22nd June 1679

Covenanters defeated in the Battle of Bothwell Bridge

The Covenanters believed that the Church of Scotland should be an independent entity, led not by the king, but by God. In 1938 they signed a National Covenant in which they declared their intention to resist any influence from the king, Charles I.

Nonetheless, Charles tried – and failed to assert his authority – and the disagreement between church and state grew over several years, spanning the English Civil War, execution of Charles I, Cromwell’s Long Parliament, and the return of the king in the form of Charles II.

Dispute over authority

Although Charles I and the Covenanters had been at odds over who was the ultimate source of authority in the church, they believed that the nation should, nonetheless, be under the power of a monarch. So, when he was dethroned, they supported Charles’ return. This didn’t come about, as Charles I lost his head in 1649.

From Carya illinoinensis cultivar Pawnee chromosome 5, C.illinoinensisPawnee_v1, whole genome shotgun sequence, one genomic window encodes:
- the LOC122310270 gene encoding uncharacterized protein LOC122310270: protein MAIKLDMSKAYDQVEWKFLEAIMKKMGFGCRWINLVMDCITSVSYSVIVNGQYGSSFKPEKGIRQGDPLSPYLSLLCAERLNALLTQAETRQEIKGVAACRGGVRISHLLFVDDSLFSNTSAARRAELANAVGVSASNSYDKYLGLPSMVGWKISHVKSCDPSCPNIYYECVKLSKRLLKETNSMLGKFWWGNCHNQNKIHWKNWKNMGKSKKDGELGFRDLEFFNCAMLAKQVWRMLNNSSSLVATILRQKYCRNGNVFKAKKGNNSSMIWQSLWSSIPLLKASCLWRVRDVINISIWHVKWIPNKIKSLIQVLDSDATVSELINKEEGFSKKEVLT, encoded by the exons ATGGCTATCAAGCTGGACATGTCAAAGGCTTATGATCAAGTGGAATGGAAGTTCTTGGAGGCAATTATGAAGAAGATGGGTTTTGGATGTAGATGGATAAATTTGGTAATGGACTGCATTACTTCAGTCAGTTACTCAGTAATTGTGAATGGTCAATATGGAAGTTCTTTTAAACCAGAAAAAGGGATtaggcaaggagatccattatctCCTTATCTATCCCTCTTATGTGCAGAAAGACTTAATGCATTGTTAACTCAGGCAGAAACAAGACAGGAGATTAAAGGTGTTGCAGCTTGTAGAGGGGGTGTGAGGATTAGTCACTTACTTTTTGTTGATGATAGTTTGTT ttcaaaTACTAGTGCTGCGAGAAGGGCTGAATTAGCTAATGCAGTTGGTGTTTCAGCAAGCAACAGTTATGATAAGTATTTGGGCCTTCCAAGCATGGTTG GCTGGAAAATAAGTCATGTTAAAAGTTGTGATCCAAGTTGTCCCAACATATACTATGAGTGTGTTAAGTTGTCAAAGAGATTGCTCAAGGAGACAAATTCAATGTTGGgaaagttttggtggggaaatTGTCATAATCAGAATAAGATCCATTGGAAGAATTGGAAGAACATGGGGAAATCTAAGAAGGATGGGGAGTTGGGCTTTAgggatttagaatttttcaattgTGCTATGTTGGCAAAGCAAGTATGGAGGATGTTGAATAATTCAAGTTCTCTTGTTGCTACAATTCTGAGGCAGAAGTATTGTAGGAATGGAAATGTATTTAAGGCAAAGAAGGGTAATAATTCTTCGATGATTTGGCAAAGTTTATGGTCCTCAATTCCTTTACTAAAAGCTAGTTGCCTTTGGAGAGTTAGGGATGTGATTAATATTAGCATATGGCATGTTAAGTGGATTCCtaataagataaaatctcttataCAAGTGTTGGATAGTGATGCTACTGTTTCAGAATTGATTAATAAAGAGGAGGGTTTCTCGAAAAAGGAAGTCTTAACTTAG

When the monarchy was restored and Charles I’s son, Charles II, came to the throne, it may have looked like things were improving for the Covenanters, but the state once again tried to impose its authority, and outlawed their unofficial meetings.

The Battle of Bothwell Bridge

Archbishop James Sharp of St Andrews was unsympathetic in his dealings with Covenanters and their supporters, condemning many to death, as a result of which he met his own end when assassinated in his coach in 1679. This invoked a revolt, which led to the Battle of Bothwell Bridge, in which Covenanter rebels faced a government army – and lost. Several hundred were taken prisoner and held in Edinburgh before being transported to the colonies.

Nobody knows exactly how many were killed but, even just counting those who were captured and transported, the Covenanter suffered heavy losses. However, this wasn’t sufficient to suppress all Covenanter activity going forward. In 1688, James Renwick was executed in Edinburgh, becoming the last of the Covenanter martyrs.



Other events that occured in June

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